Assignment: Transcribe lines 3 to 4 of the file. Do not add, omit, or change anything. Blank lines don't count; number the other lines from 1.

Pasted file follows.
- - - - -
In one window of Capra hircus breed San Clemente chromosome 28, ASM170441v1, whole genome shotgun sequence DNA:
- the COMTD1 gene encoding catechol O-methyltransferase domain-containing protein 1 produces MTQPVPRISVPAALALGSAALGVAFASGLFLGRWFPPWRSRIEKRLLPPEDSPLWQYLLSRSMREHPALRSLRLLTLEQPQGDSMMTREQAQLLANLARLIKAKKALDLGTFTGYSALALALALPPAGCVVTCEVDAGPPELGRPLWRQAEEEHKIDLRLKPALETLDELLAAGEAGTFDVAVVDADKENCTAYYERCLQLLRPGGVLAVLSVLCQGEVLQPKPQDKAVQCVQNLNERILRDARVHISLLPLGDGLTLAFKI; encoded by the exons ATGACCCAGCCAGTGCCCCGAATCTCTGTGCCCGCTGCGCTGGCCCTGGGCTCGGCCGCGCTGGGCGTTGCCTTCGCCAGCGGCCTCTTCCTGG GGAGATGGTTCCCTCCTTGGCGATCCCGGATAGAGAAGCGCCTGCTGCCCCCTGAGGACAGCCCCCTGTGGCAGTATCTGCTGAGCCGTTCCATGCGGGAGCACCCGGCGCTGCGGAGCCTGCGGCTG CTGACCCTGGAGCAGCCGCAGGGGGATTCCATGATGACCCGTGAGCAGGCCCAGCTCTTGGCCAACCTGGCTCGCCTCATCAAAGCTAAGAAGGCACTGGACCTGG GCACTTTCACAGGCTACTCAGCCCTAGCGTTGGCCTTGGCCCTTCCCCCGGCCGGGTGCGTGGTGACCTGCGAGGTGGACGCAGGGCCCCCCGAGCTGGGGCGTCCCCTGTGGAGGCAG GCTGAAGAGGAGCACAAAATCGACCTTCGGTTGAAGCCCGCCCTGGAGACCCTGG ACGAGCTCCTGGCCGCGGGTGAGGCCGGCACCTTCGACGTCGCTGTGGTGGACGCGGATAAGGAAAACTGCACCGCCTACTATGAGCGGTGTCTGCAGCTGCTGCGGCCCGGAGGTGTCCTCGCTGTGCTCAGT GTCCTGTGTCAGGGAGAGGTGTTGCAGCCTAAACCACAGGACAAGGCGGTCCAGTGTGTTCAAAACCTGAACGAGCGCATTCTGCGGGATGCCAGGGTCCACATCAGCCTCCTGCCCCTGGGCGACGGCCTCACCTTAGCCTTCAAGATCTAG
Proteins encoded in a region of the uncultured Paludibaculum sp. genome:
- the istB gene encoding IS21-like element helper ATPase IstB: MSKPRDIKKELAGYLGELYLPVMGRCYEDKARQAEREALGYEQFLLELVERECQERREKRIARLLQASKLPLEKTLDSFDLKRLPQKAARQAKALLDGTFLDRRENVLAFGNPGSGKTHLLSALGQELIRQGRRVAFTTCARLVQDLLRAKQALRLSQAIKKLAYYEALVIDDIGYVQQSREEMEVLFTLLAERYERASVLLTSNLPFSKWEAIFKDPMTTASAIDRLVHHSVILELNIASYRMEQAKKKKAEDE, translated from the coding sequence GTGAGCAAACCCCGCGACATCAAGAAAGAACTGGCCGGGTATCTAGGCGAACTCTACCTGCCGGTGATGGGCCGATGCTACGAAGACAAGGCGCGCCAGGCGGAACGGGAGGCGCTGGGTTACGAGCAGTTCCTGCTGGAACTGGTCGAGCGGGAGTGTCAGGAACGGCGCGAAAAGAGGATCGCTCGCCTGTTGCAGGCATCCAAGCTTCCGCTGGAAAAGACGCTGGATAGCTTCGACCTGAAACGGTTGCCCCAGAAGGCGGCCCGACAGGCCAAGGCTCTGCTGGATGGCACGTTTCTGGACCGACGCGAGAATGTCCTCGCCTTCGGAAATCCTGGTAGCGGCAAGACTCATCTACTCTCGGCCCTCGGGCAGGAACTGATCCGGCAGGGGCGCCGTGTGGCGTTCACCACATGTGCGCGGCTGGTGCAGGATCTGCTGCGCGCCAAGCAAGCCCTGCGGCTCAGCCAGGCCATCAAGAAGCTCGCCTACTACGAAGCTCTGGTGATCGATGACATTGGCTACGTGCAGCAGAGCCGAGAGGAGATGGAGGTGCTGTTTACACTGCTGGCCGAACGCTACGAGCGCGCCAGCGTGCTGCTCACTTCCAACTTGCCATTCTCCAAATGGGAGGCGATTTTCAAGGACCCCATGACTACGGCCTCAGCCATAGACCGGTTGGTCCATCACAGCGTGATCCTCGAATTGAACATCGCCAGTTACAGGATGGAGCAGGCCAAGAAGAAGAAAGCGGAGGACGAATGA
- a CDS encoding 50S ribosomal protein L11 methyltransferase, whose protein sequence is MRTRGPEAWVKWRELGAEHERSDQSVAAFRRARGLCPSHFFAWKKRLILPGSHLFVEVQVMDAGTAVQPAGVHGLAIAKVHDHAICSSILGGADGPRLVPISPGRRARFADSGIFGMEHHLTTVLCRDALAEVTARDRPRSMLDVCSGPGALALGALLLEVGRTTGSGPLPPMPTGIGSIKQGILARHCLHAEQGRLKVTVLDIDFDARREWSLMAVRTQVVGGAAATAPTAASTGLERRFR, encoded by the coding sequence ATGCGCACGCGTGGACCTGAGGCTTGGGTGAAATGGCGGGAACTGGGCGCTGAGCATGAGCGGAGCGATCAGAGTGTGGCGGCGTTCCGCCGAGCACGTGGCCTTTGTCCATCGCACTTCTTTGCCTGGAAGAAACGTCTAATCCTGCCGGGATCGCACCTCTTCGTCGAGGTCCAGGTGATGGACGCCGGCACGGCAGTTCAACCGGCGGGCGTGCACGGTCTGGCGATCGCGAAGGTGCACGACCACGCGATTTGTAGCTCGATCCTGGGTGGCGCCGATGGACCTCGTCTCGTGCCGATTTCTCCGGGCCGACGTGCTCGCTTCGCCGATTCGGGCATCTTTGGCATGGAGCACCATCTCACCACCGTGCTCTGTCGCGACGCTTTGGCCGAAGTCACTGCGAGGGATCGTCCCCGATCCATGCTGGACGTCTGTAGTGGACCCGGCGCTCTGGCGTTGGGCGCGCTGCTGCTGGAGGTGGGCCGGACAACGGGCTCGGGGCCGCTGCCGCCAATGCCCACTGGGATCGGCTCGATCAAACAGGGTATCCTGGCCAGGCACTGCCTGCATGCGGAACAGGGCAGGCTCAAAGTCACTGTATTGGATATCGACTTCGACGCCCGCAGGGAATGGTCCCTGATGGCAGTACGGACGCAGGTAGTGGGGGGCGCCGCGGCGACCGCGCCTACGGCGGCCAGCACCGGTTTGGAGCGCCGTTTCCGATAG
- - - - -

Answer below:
Proteins encoded in a region of the uncultured Paludibaculum sp. genome:
- the istB gene encoding IS21-like element helper ATPase IstB: MSKPRDIKKELAGYLGELYLPVMGRCYEDKARQAEREALGYEQFLLELVERECQERREKRIARLLQASKLPLEKTLDSFDLKRLPQKAARQAKALLDGTFLDRRENVLAFGNPGSGKTHLLSALGQELIRQGRRVAFTTCARLVQDLLRAKQALRLSQAIKKLAYYEALVIDDIGYVQQSREEMEVLFTLLAERYERASVLLTSNLPFSKWEAIFKDPMTTASAIDRLVHHSVILELNIASYRMEQAKKKKAEDE, translated from the coding sequence GTGAGCAAACCCCGCGACATCAAGAAAGAACTGGCCGGGTATCTAGGCGAACTCTACCTGCCGGTGATGGGCCGATGCTACGAAGACAAGGCGCGCCAGGCGGAACGGGAGGCGCTGGGTTACGAGCAGTTCCTGCTGGAACTGGTCGAGCGGGAGTGTCAGGAACGGCGCGAAAAGAGGATCGCTCGCCTGTTGCAGGCATCCAAGCTTCCGCTGGAAAAGACGCTGGATAGCTTCGACCTGAAACGGTTGCCCCAGAAGGCGGCCCGACAGGCCAAGGCTCTGCTGGATGGCACGTTTCTGGACCGACGCGAGAATGTCCTCGCCTTCGGAAATCCTGGTAGCGGCAAGACTCATCTACTCTCGGCCCTCGGGCAGGAACTGATCCGGCAGGGGCGCCGTGTGGCGTTCACCACATGTGCGCGGCTGGTGCAGGATCTGCTGCGCGCCAAGCAAGCCCTGCGGCTCAGCCAGGCCATCAAGAAGCTCGCCTACTACGAAGCTCTGGTGATCGATGACATTGGCTACGTGCAGCAGAGCCGAGAGGAGATGGAGGTGCTGTTTACACTGCTGGCCGAACGCTACGAGCGCGCCAGCGTGCTGCTCACTTCCAACTTGCCATTCTCCAAATGGGAGGCGATTTTCAAGGACCCCATGACTACGGCCTCAGCCATAGACCGGTTGGTCCATCACAGCGTGATCCTCGAATTGAACATCGCCAGTTACAGGATGGAGCAGGCCAAGAAGAAGAAAGCGGAGGACGAATGA